In these series, I review various Terms and Conditions generators available online. It’s to help you decide which ones are useful for your platform and which ones to avoid.
I am not affiliated with any of those generators and do not get compensated for the reviews. What you read are just my own honest professional opinions.
As an IT lawyer, I have drafted and reviewed hundreds of Terms. Here are the things to look for when evaluating them. One of the most important things is to ensure that the Terms protect you from unnecessary liability for how users use your platform.
With that in mind, let’s see how the TermsFeed stacks up.
TermsFeed generator operates as a freemium model. You can generate basic Terms for free but you have to pay for premium options. In this review, we evaluate only the free version I have generated here.
- What liability protections are included? Disclaimer of warranty and limitation of liability. No indemnity.
- Free preview without having to fill in fields or give email? No. It’s mandatory to fill in the fields some users would prefer to leave blank (i.e. your address) and enter email before you see what you’ll be getting.
- Appears professionally-written? More or less, although a bit circular and has some errors.
- Plain English? Yes.
- Explanations/instructions? No.
- Level of customization? Moderate. You get to input your business name, site address and other identifiers. More important custom clauses are not included in the free version.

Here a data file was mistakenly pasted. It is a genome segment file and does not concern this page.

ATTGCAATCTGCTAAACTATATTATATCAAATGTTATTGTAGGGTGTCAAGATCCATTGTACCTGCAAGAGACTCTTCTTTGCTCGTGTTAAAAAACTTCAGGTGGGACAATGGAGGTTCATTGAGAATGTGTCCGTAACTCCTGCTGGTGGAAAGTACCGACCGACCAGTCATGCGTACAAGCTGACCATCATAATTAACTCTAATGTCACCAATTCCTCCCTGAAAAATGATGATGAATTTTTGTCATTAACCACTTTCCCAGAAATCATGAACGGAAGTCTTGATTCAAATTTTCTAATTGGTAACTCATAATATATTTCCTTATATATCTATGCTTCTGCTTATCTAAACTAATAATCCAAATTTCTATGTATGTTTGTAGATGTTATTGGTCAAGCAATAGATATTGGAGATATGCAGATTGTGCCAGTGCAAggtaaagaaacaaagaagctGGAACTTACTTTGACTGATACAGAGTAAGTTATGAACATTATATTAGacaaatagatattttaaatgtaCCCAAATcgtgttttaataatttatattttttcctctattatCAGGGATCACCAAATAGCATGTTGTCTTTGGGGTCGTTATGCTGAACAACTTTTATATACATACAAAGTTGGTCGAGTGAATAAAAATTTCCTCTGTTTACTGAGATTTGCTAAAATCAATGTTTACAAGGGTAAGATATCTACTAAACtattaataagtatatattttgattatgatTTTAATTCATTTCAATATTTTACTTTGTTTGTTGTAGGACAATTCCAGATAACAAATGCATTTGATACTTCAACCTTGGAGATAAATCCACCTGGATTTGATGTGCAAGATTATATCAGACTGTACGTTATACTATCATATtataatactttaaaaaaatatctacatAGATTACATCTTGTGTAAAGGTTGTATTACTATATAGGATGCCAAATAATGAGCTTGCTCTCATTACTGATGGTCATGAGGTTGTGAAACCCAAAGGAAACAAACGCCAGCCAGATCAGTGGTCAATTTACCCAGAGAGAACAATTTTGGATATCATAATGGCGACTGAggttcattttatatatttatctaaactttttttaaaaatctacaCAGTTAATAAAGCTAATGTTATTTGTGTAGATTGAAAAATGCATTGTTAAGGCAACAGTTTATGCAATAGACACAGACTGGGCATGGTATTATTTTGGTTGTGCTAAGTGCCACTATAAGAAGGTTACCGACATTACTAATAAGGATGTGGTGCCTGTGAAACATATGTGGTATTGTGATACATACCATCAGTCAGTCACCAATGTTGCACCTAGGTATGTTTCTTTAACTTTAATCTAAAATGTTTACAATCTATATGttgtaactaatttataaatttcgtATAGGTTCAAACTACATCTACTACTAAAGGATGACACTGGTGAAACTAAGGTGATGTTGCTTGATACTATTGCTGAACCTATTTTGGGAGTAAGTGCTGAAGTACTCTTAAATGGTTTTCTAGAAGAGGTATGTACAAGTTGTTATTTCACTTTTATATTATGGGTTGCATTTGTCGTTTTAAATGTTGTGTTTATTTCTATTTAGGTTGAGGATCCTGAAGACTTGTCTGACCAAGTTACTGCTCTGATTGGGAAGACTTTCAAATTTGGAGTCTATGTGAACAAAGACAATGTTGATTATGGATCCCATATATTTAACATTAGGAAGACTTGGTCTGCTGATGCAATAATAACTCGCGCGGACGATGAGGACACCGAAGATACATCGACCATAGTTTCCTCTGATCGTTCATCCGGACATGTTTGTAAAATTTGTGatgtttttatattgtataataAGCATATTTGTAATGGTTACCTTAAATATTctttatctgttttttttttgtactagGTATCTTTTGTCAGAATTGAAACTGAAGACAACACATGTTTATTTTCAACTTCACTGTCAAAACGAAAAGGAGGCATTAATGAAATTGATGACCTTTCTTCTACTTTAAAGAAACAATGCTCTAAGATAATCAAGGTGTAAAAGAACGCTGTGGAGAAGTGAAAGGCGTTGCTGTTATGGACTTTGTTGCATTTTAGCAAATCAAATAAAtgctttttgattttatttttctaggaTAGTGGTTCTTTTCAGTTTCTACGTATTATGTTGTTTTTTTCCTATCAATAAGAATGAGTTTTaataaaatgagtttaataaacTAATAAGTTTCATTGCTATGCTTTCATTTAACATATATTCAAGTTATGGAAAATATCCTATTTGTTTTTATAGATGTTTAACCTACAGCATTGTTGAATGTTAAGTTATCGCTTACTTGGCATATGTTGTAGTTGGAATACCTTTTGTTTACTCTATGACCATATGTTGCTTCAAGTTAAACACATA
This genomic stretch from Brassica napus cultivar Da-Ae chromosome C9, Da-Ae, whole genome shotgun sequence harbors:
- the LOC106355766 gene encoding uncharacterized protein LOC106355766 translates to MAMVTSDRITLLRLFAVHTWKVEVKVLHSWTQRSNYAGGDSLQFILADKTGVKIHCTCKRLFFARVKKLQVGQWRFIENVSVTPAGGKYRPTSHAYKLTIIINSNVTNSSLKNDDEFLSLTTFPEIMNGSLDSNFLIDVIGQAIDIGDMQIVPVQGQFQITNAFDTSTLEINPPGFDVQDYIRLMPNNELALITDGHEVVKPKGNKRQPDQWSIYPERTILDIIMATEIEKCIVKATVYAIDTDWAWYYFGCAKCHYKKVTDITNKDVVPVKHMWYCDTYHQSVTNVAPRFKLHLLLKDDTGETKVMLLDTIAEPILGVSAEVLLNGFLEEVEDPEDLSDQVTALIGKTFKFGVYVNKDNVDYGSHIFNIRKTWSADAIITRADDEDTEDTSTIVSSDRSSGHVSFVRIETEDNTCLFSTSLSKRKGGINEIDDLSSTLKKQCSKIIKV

- IP ownership provisions? No, not in the free version.
- Procedures re copyright infringement? No.
- Right to modify Terms at any time? Yes.
- Right to terminate/ban any account at any time? Yes.
- Governing Law firmly set close to your headquarters? Sort of. First sentence makes it clear that the laws of your state and country govern these Terms. But this is somewhat negated by the second sentence, “Your use of the Application may also be subject to other local, state, national, or international laws.” Note also that it incorrectly refers to my platform as an “Application,” even though I selected the “Website” free option.
- Arbitration clause included? No.
- Ecommerce-specific provisions? No.
(Important liability protections are included, that’s the most important part.
But other important clauses are missing.)